This study aimed at investigating the burnout status and its relationship with resilience in nurses working in hospitals in Iran. Evidence highlights the impact of psychological stress on nurses in pandemic circumstances (27, 30). Our findings confirmed that the nurses' level of burnout was high; this is in line with the results of several earlier studies performed among healthcare providers during epidemics (3133). According to previous studies, these findings are attributable to the physical exhaustion due to the excessive workload, shortage of staff and necessary equipment for care delivery to patients with COVID-19, death of patients, inequity, and respect to each other, different values regarding the organizations, lack of support from other organizations, working closely with infected patients for longer shifts, and fear of catching the disease or spreading it among people (5, 10, 12, 30). Also, Frontline nurses reported higher level of burnout in comparison with their co-workers in other parts. As stated in other researches, direct work with people infected with corona virus encompasses aggregated vicarious trauma for workers with direct impacts on burnout. This finding is consistent with the findings of other studies (9, 12). These findings express the need for hospitals to use protective strategies. In the pre-COVID-19 period, according to the reports, the overall prevalence of job burnout in the hospitals of Iran was 25% during 2000–2017. The highest job burnout was recorded in Tehran in 2009, 75% (34, 35), the prevalence burnout in our study was relatively higher.

High workloads of nurses can cause burnout regading emotional exhaustion, reduced personal accomplishment, and depersonalization (33). In this study, frontline nurses stated a moderate to a high level of burnout in emotional exhaustion (29.13 ± 10.30) and depersonalization (12.90 ± 4.67) and burnout was less affected concerning personal accomplishment (37.68 ± 5.17). Among the sub-dimensions of burnout among respondents, emotional exhaustion was the most commonly detected, and roughly half of them in that study experienced it. Also, it is related to heavy activities, time constraint, stressful situation, inadequet PPE, and encounter with patients infected with COVID 19. This finding is consistent with the results reported by other studies (12, 30).

Our findings highlight that nurses have a moderate or high level of psychological resilience, which is in line with findings from recent studies (33, 36, 37). Our study revealed that more COVID-19 related burnout was related to less ability to bounce back quickly in difficult periods where changes, drawbacks, obstacles, disillusions, and lack of success are likely to happen. Moreover, the links between burnout and psychological resilience were also in line with present studies (36, 37). Accordingly, when people experience high stress and harsh situations, such as the pandemic of COVID-19, resilience is the adaptation process against distressful events, and can be considered as an efficient criteria in keeping mental health (17).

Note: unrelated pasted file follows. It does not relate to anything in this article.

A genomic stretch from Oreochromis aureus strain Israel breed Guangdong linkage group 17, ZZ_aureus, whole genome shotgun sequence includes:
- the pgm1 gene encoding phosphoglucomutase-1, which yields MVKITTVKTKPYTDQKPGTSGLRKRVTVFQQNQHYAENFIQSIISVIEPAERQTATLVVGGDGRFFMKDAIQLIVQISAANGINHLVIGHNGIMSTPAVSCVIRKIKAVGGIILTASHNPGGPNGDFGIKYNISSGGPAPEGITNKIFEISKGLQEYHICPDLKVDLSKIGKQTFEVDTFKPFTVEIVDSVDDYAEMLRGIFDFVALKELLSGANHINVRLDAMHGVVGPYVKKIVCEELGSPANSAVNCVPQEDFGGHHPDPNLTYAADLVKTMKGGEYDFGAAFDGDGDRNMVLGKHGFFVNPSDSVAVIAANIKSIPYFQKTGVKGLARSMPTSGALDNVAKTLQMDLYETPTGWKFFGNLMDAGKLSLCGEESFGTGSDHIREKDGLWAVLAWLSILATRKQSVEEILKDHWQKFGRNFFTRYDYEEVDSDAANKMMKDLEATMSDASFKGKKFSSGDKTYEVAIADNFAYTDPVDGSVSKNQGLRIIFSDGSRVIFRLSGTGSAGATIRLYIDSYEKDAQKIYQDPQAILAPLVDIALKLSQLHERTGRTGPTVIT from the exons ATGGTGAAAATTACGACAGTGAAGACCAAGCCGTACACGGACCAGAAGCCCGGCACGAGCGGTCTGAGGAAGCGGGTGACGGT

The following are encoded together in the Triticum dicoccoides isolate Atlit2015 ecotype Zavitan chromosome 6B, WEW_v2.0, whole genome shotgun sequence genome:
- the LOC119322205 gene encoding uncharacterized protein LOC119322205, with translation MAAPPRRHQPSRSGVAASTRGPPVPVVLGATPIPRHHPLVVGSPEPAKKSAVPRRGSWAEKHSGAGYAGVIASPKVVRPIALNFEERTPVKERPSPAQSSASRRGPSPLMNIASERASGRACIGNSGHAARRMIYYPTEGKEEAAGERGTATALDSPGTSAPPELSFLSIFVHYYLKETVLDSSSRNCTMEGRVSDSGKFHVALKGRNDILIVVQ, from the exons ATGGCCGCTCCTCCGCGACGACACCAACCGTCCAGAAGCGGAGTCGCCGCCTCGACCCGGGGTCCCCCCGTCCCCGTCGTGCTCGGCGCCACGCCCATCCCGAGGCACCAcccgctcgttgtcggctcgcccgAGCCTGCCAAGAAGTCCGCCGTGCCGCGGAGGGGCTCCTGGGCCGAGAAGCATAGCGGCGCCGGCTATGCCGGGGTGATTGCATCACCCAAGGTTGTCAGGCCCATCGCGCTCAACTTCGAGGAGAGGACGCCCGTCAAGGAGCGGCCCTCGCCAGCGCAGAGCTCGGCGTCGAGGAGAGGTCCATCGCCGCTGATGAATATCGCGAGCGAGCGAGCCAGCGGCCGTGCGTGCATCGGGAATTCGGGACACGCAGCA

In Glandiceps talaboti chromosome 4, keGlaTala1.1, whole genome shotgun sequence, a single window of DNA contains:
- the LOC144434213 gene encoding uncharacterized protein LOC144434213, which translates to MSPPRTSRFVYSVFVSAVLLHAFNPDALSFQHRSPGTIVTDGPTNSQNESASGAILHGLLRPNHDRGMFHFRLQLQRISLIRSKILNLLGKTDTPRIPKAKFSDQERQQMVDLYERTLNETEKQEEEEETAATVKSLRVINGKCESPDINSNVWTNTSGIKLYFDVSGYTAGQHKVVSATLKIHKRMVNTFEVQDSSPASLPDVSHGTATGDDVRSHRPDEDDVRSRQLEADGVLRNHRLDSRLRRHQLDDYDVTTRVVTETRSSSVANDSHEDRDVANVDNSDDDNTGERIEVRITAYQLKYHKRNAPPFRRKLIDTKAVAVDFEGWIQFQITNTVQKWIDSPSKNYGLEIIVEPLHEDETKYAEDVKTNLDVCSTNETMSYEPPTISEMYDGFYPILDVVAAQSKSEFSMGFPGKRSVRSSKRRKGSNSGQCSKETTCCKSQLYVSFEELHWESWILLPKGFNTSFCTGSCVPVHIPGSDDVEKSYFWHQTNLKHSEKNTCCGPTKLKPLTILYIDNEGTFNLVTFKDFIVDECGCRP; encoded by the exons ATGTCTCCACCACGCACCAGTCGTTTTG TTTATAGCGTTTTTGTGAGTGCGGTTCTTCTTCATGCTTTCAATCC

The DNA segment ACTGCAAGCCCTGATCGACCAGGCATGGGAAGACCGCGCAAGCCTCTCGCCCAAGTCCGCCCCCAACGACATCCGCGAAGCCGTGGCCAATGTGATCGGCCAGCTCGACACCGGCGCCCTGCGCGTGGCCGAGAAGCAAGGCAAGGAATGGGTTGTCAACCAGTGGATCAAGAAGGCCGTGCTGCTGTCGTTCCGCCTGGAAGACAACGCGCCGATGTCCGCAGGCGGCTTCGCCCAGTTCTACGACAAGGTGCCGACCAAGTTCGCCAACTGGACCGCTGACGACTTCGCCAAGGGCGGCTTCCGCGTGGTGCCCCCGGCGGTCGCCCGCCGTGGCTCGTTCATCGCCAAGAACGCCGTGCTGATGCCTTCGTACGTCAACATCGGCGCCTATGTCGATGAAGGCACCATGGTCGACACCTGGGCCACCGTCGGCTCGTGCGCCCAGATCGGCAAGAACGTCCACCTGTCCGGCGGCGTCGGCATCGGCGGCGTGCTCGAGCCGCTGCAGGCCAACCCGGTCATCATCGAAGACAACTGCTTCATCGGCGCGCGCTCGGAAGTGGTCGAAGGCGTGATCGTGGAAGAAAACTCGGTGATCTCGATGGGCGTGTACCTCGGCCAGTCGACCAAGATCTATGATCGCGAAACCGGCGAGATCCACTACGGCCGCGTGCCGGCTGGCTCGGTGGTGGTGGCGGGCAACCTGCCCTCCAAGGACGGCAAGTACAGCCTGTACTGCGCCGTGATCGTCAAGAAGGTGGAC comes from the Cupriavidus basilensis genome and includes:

The two dimensions, emotional exhaustion, and reduced personal accomplishment, had meaningful negative correlations with resilience. The obtained correlation was weak (33), but in the study conducted by Rushton et al. the association between burnout and resilience was strong (38). A negative correlation between work-related burnout was observed in other studies (39, 40). In addition, the study by Azizi and Nazemi in Iran is in line with our investigations (41). Such findings confirm that a high level of resilience can manage stress and tackle obstacles in life.

A researcher showed that younger age, marital status, sex, workload, and management issues were related to burnout among participants (42). But a study revealed a relationship between emotional exhaustion and sex and education level of the frontline nurses. Besides, depersonalization was associated with sex, age, and clinical experience. The dimension of personal accomplishments was related to age, marital status, and clinical work exposure (32).

Another factor was the level of education. In our study, participants had better levels of resilience, as they used social resources more efficiently With an increase in educational level people perceive the importance of social support resources, learn how to get access to resources, and enhance their utilization. Our findings are inconsistent with the findings of another study (14).

In addition, the current findings have revealed an association between female sex and more risk for burnout. Based on literature, females have a tendency to be more susceptible to experiencing the signs of stress particularly, nurses (43, 44). Given that nurses with direct contact with COVID-19 patients; they had to have less contact with their own families. This caused greater emotional stress and physical exhaustion (43).